Night life is not for me. No matter how important or exciting the event, post 11.30 pm, I am useless. Surviving late nights is difficult and surviving the after-effects is even harder. On the following day concentration levels are low, the head is heavy and woozy and not much of what is happening around makes sense. To put it in a nut shell, I feel and look terrible and so I try my best to keep the nocturnal activities to a minimum. Strange, considering the fact that as a toddler I was called the “night queen” because I refused to go to bed before midnight.
Last night unexpected brought to me the possibility of engaging in a late night event. This is what happened.
I got home from work, dead tired, looking forward to a hot meal, an hour of watching nothing on television and an early night. All my plans when kaput when my aunt called my mum at eight. “Oh my God!! Really?? Are you sure? What time? Ok, give us ten minutes, we will be there.” Something had gotten my mum really excited. She is not the one to agree to anything without getting all the necessary detail. She was making an exception this time so I figured it must have been sometime truly irresistible. As I discovered a moment after she hung up, my aunt had come to know of a performance by Pt. Jasraj in town and had found a means of getting an entry to the concert too. I wasn’t too impressed. Not that I don’t like Pt. Jasraj. I think he is fabulous. But I don’t trust my aunt. She is quite capable of possessing one pass and inviting three people to go on it. That’s how organised she is. I turned around to tell my mom to call back and check if the lady really had enough passes, only to discover I was talking to the wall. Mom had zipped across to the bedroom and was rummaging through her cupboard for the right sari to wear for the occasion. I realised right then that where we had one pass or ten, we were going for the show. To put it mildly my other was over the moon. I haven’t seen her excited in a long while. She loves classical music and Pt. Jasraj is one of her all time favourites. Some of enthusiasm rubbed off on me too; but being my sceptical self(I am a firm beleiver in Murphy’s law),I was sure that we will reach the venue and realise we don’t have entry to the concert or we will manage to find our way into the audience and learn we have the last seats.
Occasionally Murphy doesn’t rule and I am happy this concert was one such time. Not only did we get easy entry to the concert, we even found ourselves places right in the front. Ok, so we were on the left side of the stage, but it was still the front row! When we reached one of the renowned pandit’s disciples was singing. I know zilch about Indian classical music, vocal or instrumental but even to a commoner like me, his music sounded good. As good as he was nothing could have prepared me for the real treat. The maestro made a quiet entrance a half hour later and in a manner that is typical of great artists, calmly went and seated himself on the floor, amongst the audience. Very low key. I liked that a lot. A short while later, he proceeded to the stage and began singing. He was mesmerising. I have never heard someone with such perfect control over his voice. When you watch him singing two things happen-a) you are spell bound and a little in shock and b) you marvel at how anyone can do such acrobatics with his vocal cords. And do it with such ease- almost effortlessly. This wasn’t perfection, this was beyond perfection. Even if I spent years and years trying to learn singing, I (or anyone else for that matter) could never be so good. You have to be blesses to be able to sing that way.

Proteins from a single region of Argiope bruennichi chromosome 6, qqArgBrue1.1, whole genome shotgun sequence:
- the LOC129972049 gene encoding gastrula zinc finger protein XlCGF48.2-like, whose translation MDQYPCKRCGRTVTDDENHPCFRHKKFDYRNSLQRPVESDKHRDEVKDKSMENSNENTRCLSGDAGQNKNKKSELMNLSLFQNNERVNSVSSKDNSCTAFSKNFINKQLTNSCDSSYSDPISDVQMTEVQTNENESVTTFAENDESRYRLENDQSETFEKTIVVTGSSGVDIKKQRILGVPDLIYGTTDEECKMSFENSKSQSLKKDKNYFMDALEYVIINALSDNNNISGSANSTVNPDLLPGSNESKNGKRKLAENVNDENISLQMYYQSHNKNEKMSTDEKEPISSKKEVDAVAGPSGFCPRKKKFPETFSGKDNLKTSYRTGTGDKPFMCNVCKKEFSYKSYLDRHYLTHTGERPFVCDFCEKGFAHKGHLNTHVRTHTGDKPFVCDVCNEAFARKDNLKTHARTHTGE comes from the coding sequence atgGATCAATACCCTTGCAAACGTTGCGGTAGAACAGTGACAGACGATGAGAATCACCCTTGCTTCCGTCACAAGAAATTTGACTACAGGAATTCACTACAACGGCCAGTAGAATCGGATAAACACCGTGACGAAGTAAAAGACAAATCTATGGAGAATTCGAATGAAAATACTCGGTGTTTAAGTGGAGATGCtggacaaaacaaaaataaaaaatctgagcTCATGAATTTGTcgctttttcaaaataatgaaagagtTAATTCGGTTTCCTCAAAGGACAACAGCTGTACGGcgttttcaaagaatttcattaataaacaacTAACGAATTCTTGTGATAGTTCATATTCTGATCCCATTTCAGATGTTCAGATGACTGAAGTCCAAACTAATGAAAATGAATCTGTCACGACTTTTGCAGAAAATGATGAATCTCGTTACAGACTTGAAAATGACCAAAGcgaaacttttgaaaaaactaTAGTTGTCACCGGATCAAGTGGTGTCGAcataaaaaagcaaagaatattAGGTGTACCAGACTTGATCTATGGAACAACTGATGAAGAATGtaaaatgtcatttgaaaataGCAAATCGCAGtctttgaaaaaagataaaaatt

The amazing thing about Pt. Jasraj was that in actuality, he was an easy-going, simple and approachable person. He’s fantabulous at his craft and surprisingly has no airs about his abilities and social status and to top it all, has a sense of humour! Certainly not what you expect out of someone who sings classical music and looks so serious. He was interactive with the audience and sprinkled his performance with well-spaced genuinely funny one-liners. At one point during the performance he was waiting for his coffee to arrive. The coffee never came. So to get his request across he weaved his request into his performance. So right in the middle of this awfully complicated raag he sang “meri coffee nahi aa rahi” in the tune of the raag. The audience had a hearty laugh and the coffee cup made an appearance within 20seconds flat! The performance comes to a close at mid night and Panditji spent a little time talking to the people in the audience. This was a private performance (the organiser was a relative of the maestro and had invited a very selected group of people for the concert) and so there were at the most 60 people; which was probably why he was able to give so much time to interacting with the people. My always-enthusiastic mum managed to get a word with him too.
The concert added to my mental book of memories another beautiful event to cherish. Watching a classical music concert was never an item on my wish list and after last night I wonder why.
A few snapshots of the Maestro working his magic.
PS: If this post is not up to the general level of “quality” I maintain, please understand. I did have a very late night yesterday after all!